Are You Prepared for The Mass Repricing of Goods And Services?
The comments below are an edited and abridged synopsis of an article by MN Gordon
Rising consumer price inflation is not going away. This is counter to the transitory argument made by Fed Chair Jay Powell earlier this year.
The effects of rising consumer prices are far ranging. It acts like a hefty tax, eroding already-stretched family budgets. In this ongoing stagflation, personal income gains lag far behind rising consumer prices.
Industrial materials and consumer goods are also feeling the pinch. Companies can pass on some rising prices to consumers and absorb some short-term price increases, but there are limits attached to that.
When input costs, including raw material and labour, push the cost of manufactured goods above what they can readily be sold for, the business motive breaks down. Halting operations makes the most business sense.
When raw materials and labour prices inflate, it becomes difficult to plan operations and production. Hedging strategies may help manage for rapid, short-term price spikes, but they cannot prohibit a long-term repricing of materials.
A long-term repricing of materials, goods and services is now underway. Prices will continue to rise and fall to meet supply and demand dynamics, but this will take place in a range that is being repriced higher.
Essentials have generally the same utility value they always have, yet the US dollar has been devalued. This great devaluation is the consequence of rampant dollar debasement policies executed in tandem between the Fed and Congress.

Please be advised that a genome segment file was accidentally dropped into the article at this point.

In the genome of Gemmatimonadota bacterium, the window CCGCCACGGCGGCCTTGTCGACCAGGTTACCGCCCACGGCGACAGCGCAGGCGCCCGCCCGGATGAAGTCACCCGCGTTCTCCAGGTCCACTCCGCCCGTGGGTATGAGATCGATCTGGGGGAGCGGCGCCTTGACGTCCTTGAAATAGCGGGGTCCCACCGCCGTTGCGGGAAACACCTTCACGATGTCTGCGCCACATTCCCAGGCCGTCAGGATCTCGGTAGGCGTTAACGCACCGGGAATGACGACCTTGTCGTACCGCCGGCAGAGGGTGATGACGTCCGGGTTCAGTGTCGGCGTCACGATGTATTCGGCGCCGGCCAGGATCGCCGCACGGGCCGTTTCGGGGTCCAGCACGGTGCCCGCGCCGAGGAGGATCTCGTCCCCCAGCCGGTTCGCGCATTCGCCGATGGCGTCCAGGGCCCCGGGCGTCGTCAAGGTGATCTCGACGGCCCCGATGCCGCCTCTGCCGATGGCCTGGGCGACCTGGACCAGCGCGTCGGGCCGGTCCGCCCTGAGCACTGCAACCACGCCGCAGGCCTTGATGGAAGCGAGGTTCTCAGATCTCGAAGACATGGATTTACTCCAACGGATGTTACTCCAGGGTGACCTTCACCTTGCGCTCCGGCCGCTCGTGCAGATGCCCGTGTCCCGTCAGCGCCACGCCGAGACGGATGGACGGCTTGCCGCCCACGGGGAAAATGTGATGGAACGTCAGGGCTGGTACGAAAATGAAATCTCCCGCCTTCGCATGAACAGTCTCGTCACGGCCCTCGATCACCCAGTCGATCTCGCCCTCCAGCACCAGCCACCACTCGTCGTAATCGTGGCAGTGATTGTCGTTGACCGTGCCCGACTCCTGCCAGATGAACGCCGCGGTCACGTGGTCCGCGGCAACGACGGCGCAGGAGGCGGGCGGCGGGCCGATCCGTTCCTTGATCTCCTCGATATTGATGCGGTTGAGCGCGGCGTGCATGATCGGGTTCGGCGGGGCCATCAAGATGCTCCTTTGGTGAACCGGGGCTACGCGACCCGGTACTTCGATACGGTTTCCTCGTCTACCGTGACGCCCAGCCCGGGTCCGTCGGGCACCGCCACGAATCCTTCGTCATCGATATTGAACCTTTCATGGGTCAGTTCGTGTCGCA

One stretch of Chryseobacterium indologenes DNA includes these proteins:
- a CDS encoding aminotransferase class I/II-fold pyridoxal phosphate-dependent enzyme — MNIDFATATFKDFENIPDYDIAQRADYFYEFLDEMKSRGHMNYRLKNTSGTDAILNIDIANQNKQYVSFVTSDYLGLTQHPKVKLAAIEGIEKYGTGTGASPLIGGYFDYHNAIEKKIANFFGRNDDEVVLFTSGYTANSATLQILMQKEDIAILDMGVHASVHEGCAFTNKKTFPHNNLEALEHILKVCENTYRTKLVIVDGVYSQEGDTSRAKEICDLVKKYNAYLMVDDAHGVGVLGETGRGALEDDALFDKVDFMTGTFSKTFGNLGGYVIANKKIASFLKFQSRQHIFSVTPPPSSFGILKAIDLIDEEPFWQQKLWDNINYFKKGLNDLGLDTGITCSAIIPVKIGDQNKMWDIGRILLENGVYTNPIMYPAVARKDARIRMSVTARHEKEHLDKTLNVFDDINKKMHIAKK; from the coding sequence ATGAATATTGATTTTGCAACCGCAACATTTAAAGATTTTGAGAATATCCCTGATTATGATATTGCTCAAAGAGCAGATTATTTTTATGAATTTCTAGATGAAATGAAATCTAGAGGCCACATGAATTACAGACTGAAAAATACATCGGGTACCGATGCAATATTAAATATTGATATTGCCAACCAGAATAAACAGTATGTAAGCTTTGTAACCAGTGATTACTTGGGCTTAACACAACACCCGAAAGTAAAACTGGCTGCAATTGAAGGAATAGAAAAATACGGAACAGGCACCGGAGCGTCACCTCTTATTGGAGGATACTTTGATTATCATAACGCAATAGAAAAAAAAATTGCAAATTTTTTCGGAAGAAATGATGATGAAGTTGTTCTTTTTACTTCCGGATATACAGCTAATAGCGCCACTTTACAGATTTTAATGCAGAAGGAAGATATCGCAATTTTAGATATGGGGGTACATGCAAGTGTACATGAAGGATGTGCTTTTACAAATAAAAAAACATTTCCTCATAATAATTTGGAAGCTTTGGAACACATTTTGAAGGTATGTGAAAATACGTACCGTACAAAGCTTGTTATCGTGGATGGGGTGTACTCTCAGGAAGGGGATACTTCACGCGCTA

The recent debt ceiling histrionics in Congress—and the elevation of the debt limit for the 79th time since 1960—are just another milestone in the great dollar debasement saga.
Price inflation starts with expansion of the money supply. Today expansion of the money supply is conducted by the Fed and the Treasury. The Treasury sells new debt to the Fed, which the Fed buys using credit created out of thin air.
Congress, through debt ceiling increases, provides the Treasury with an unlimited tab. Congress puts the new money into the economy via spending programs. As it flows through the economy prices adjust higher, as the supply of money increases much faster than the supply of goods.
Through mass dollar debasement, we have entered the next stage of the mass repricing of goods and services. Just about everything will cost more over the next decade. Pre-pandemic prices are gone forever, and people’s savings, investments, retirement, purchasing power and quality of life will be shredded.